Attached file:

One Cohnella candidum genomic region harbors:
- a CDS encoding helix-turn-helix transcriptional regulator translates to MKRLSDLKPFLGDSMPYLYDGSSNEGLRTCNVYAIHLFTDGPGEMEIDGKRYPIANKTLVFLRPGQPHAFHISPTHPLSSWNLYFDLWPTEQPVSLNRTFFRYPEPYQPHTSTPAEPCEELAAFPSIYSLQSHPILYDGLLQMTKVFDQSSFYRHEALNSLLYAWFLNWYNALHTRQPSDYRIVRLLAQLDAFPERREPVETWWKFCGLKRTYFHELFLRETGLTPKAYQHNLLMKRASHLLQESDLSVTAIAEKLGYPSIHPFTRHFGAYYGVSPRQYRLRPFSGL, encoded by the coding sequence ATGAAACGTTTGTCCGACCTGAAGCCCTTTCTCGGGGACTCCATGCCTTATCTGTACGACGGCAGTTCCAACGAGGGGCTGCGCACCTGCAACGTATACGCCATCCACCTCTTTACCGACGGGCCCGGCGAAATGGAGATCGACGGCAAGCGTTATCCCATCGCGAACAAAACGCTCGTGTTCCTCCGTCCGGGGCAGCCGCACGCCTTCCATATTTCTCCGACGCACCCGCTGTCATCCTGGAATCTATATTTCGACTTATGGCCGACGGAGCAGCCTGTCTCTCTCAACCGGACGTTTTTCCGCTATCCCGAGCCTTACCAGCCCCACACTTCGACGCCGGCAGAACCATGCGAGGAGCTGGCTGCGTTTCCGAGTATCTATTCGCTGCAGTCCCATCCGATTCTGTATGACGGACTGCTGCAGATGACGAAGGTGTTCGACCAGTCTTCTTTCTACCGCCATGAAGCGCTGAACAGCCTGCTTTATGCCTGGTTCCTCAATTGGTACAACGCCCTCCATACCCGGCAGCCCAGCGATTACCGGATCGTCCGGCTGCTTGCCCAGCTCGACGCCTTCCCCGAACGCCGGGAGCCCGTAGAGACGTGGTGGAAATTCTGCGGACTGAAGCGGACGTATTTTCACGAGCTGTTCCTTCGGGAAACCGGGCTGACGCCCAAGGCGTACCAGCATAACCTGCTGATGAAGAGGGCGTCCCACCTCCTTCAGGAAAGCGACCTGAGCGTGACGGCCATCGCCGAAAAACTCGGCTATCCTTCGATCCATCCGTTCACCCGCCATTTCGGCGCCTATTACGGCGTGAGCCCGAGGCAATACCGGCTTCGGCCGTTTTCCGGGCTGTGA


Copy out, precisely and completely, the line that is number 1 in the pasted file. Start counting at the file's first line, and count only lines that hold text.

One Cohnella candidum genomic region harbors: